Sources of U.S. Longevity Increase, 1960 -1997
Between 1960 and 1997, life expectancy at birth of Americans increased approximately 10% „G from 69.7 to 76.5 years „G and it has been estimated that the value of life extension during this period nearly equaled the gains in tangible consumption. While life expectancy has tended to increase, there have been substantial fluctuations in the rate of increase. In this paper we investigate whether an aggregate health production function can help to explain the annual time-series behavior of U.S. longevity since 1960. We view longevity as the output of the health production function, and output fluctuations as the consequence of fluctuations in medical inputs (expenditure) and technology. We estimate longevity models using annual U.S. time-series data on life expectancy, health expenditure, and medical innovation. Reliable annual data are available for only one type of innovation „G new drugs „G but pharmaceutical R&D accounts for a significant fraction of total biomedical research. The empirical analysis provides strong support for the hypothesis that both medical innovation (in the form of new drug approvals) and expenditure on medical care (especially public expenditure) contributed to longevity increase during the period 1960-1997. Increased drug approvals and health expenditure per person jointly explain just about 100% of the observed long-run longevity increase.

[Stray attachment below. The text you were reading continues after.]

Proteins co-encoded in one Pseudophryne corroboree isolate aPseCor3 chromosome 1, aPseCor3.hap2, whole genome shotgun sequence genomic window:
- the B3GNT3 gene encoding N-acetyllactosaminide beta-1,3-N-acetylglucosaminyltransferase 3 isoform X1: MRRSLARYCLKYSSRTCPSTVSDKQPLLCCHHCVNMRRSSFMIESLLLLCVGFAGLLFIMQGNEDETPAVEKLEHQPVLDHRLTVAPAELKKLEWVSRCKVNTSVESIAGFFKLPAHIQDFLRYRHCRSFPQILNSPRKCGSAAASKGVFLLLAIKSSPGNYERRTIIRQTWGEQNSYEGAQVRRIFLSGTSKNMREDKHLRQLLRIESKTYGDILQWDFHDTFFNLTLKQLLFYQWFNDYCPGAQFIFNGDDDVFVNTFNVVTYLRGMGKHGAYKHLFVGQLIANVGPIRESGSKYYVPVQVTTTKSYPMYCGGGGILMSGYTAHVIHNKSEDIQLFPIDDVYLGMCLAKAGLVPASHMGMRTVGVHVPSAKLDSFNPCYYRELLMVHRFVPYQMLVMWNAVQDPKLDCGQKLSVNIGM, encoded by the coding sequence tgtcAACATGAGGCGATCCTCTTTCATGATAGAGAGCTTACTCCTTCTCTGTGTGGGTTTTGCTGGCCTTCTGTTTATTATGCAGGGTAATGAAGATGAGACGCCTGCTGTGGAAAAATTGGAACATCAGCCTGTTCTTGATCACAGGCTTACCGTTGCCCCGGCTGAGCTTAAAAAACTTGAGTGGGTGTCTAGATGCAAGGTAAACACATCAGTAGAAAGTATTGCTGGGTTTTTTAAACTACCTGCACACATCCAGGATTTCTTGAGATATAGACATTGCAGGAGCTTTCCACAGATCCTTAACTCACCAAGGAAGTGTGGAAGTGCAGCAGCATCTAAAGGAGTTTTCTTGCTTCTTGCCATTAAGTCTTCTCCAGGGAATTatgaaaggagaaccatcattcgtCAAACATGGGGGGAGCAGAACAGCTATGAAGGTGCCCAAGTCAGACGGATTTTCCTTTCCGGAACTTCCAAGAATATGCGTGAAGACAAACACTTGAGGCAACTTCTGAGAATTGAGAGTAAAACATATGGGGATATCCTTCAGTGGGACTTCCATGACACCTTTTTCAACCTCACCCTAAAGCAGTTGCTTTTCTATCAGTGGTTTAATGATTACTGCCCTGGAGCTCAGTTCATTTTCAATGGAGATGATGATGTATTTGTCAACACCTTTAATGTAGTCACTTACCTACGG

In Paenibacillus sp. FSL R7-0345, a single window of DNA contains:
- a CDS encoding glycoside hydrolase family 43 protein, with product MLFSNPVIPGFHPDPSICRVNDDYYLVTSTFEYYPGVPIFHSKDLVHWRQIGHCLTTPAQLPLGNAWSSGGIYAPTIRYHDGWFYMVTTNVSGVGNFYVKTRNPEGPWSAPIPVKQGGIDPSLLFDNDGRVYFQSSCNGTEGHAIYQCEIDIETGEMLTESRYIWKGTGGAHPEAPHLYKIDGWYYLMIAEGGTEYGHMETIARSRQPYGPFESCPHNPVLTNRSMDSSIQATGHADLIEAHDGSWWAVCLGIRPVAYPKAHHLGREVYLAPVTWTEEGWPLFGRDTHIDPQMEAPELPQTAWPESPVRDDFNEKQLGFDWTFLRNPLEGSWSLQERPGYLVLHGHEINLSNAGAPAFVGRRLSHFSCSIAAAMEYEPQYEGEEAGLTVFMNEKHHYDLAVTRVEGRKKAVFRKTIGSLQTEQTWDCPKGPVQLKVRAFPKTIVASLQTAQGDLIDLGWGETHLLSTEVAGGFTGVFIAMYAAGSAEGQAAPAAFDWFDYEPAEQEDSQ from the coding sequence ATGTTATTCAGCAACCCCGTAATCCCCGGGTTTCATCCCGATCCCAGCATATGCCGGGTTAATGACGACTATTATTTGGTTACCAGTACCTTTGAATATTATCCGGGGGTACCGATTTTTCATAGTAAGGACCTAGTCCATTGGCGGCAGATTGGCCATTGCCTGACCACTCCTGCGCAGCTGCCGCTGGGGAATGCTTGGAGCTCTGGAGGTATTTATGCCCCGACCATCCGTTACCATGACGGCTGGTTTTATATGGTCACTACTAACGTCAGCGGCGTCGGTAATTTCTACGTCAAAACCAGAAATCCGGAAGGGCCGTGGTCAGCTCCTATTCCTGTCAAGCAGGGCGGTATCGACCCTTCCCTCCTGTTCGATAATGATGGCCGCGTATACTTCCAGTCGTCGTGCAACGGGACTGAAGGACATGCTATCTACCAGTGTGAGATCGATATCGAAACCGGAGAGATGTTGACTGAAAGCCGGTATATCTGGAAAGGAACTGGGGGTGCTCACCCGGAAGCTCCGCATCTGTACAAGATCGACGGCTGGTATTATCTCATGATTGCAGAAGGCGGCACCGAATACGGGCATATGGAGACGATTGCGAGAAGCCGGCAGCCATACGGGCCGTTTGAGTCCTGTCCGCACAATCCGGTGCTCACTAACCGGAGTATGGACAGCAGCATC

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- Lichtenberg Frank R., 2002.
"The Effects of Medicare on Health Care Utilization and Outcomes,"
Forum for Health Economics & Policy,
De Gruyter, vol. 5(1), pages 1-29, January.
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